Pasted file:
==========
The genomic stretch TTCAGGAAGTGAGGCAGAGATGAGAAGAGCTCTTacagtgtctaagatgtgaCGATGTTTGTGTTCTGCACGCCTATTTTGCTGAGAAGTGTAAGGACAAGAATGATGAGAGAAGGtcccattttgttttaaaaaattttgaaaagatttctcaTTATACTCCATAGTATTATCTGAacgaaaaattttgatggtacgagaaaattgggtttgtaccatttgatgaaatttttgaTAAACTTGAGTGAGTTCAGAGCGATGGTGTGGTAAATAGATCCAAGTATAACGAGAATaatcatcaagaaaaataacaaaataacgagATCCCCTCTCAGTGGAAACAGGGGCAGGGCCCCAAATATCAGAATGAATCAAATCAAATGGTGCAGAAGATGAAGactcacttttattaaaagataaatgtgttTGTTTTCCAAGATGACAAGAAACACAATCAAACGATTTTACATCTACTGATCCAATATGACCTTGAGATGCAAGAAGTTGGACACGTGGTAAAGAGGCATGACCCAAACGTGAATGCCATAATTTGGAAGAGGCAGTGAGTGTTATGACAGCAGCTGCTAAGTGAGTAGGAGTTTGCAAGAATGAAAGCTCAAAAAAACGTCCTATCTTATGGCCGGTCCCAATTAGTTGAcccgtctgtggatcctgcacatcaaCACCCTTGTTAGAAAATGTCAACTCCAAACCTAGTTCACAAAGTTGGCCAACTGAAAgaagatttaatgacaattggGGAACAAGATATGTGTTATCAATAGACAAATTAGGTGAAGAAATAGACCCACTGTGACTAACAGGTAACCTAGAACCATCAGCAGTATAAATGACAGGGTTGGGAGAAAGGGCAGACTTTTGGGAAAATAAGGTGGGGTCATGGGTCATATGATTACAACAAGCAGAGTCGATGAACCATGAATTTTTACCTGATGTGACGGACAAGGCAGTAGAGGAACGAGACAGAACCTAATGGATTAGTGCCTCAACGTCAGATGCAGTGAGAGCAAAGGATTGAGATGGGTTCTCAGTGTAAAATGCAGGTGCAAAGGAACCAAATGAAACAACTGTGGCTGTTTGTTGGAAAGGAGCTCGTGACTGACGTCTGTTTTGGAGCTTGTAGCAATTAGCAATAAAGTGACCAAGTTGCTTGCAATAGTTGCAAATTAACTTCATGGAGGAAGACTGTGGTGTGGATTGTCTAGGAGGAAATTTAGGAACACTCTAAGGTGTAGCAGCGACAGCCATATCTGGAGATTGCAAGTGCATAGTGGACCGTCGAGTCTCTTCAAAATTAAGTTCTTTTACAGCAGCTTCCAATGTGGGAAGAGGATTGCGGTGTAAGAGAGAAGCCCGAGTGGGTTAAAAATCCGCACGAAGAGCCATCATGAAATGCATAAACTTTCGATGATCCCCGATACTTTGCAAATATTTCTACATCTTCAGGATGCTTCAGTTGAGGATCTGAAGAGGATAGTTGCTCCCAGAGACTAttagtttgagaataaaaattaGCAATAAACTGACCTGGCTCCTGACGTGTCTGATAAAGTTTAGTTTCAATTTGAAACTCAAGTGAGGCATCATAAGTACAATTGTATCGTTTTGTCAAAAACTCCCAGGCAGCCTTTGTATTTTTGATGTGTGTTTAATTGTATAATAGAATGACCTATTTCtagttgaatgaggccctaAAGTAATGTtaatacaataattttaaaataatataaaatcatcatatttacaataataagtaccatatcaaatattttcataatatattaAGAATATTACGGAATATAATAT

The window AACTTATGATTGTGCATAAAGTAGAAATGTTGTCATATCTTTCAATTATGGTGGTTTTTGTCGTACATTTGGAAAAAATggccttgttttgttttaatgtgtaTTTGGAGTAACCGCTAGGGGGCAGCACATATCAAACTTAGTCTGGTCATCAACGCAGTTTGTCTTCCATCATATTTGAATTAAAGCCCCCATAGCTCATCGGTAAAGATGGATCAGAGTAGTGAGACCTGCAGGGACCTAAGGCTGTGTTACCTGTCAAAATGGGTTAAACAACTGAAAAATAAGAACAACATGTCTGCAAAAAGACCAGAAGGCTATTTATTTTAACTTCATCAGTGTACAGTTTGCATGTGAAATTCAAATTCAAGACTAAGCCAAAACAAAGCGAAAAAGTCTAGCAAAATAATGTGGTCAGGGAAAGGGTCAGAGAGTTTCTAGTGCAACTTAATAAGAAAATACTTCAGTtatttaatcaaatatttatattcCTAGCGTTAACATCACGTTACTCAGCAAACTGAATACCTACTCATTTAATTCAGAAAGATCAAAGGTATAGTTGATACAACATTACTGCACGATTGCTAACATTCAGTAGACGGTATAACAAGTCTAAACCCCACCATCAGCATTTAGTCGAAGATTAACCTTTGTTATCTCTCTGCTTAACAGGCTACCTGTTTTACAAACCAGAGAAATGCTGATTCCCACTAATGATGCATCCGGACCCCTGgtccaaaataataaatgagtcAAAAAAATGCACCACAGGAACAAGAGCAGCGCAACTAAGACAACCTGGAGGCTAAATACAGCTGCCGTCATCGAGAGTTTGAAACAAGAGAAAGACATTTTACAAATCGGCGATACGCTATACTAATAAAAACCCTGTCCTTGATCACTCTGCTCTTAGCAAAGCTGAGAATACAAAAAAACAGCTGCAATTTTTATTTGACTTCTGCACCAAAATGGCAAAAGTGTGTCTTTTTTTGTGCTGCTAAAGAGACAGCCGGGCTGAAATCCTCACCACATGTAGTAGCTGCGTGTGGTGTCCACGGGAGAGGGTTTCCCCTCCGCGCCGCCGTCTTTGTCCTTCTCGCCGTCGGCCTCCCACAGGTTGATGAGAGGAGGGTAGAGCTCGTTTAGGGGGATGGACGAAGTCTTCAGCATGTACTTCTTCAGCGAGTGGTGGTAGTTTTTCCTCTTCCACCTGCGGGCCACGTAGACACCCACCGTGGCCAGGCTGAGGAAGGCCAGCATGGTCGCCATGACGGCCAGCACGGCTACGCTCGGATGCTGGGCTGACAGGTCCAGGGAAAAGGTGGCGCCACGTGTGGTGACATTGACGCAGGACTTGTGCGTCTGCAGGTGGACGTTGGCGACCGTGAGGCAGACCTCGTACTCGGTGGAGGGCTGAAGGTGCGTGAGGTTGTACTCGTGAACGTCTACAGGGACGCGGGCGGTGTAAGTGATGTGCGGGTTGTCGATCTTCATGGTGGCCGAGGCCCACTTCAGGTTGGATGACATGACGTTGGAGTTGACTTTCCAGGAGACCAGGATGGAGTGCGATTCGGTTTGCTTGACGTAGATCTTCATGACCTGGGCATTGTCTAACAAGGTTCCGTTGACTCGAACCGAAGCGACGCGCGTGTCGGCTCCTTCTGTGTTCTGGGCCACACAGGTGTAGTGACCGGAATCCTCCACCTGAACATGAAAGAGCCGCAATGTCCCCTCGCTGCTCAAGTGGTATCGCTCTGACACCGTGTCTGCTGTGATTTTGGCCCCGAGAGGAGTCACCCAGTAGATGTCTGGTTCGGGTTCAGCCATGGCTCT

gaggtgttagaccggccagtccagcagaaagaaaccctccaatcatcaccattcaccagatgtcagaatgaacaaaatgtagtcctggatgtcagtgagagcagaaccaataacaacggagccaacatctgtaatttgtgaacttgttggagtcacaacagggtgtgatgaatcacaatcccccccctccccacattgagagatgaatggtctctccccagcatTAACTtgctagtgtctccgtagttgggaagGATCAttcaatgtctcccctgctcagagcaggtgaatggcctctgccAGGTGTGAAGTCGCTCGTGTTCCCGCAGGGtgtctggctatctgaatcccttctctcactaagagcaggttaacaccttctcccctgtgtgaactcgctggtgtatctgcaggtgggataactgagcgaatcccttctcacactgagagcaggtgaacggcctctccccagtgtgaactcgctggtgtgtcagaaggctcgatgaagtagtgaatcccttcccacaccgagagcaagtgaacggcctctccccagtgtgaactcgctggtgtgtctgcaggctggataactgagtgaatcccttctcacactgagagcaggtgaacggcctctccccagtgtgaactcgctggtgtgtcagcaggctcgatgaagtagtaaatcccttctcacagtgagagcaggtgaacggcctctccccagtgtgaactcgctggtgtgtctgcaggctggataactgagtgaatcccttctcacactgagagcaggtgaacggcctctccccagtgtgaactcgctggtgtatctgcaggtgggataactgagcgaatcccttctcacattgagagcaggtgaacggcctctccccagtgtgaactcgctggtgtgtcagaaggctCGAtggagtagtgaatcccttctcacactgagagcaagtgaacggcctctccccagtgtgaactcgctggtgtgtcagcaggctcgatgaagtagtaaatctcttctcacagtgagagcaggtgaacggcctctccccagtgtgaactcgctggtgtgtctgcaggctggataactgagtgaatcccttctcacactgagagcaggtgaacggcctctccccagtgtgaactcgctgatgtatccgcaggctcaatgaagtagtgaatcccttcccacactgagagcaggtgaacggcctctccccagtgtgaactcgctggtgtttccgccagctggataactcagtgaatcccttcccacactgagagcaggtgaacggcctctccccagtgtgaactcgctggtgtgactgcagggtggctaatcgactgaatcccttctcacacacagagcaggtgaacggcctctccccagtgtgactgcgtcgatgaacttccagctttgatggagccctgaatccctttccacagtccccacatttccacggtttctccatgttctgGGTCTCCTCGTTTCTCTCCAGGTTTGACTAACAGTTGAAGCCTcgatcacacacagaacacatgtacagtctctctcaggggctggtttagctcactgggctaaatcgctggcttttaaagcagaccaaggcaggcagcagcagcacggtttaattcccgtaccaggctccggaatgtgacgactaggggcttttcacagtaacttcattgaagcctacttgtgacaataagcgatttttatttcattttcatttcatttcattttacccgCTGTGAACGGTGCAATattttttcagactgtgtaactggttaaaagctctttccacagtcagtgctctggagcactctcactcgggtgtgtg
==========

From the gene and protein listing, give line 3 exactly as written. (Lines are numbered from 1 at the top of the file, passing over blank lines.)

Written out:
gaggtgttagaccggccagtccagcagaaagaaaccctccaatcatcaccattcaccagatgtcagaatgaacaaaatgtagtcctggatgtcagtgagagcagaaccaataacaacggagccaacatctgtaatttgtgaacttgttggagtcacaacagggtgtgatgaatcacaatcccccccctccccacattgagagatgaatggtctctccccagcatTAACTtgctagtgtctccgtagttgggaagGATCAttcaatgtctcccctgctcagagcaggtgaatggcctctgccAGGTGTGAAGTCGCTCGTGTTCCCGCAGGGtgtctggctatctgaatcccttctctcactaagagcaggttaacaccttctcccctgtgtgaactcgctggtgtatctgcaggtgggataactgagcgaatcccttctcacactgagagcaggtgaacggcctctccccagtgtgaactcgctggtgtgtcagaaggctcgatgaagtagtgaatcccttcccacaccgagagcaagtgaacggcctctccccagtgtgaactcgctggtgtgtctgcaggctggataactgagtgaatcccttctcacactgagagcaggtgaacggcctctccccagtgtgaactcgctggtgtgtcagcaggctcgatgaagtagtaaatcccttctcacagtgagagcaggtgaacggcctctccccagtgtgaactcgctggtgtgtctgcaggctggataactgagtgaatcccttctcacactgagagcaggtgaacggcctctccccagtgtgaactcgctggtgtatctgcaggtgggataactgagcgaatcccttctcacattgagagcaggtgaacggcctctccccagtgtgaactcgctggtgtgtcagaaggctCGAtggagtagtgaatcccttctcacactgagagcaagtgaacggcctctccccagtgtgaactcgctggtgtgtcagcaggctcgatgaagtagtaaatctcttctcacagtgagagcaggtgaacggcctctccccagtgtgaactcgctggtgtgtctgcaggctggataactgagtgaatcccttctcacactgagagcaggtgaacggcctctccccagtgtgaactcgctgatgtatccgcaggctcaatgaagtagtgaatcccttcccacactgagagcaggtgaacggcctctccccagtgtgaactcgctggtgtttccgccagctggataactcagtgaatcccttcccacactgagagcaggtgaacggcctctccccagtgtgaactcgctggtgtgactgcagggtggctaatcgactgaatcccttctcacacacagagcaggtgaacggcctctccccagtgtgactgcgtcgatgaacttccagctttgatggagccctgaatccctttccacagtccccacatttccacggtttctccatgttctgGGTCTCCTCGTTTCTCTCCAGGTTTGACTAACAGTTGAAGCCTcgatcacacacagaacacatgtacagtctctctcaggggctggtttagctcactgggctaaatcgctggcttttaaagcagaccaaggcaggcagcagcagcacggtttaattcccgtaccaggctccggaatgtgacgactaggggcttttcacagtaacttcattgaagcctacttgtgacaataagcgatttttatttcattttcatttcatttcattttacccgCTGTGAACGGTGCAATattttttcagactgtgtaactggttaaaagctctttccacagtcagtgctctggagcactctcactcgggtgtgtg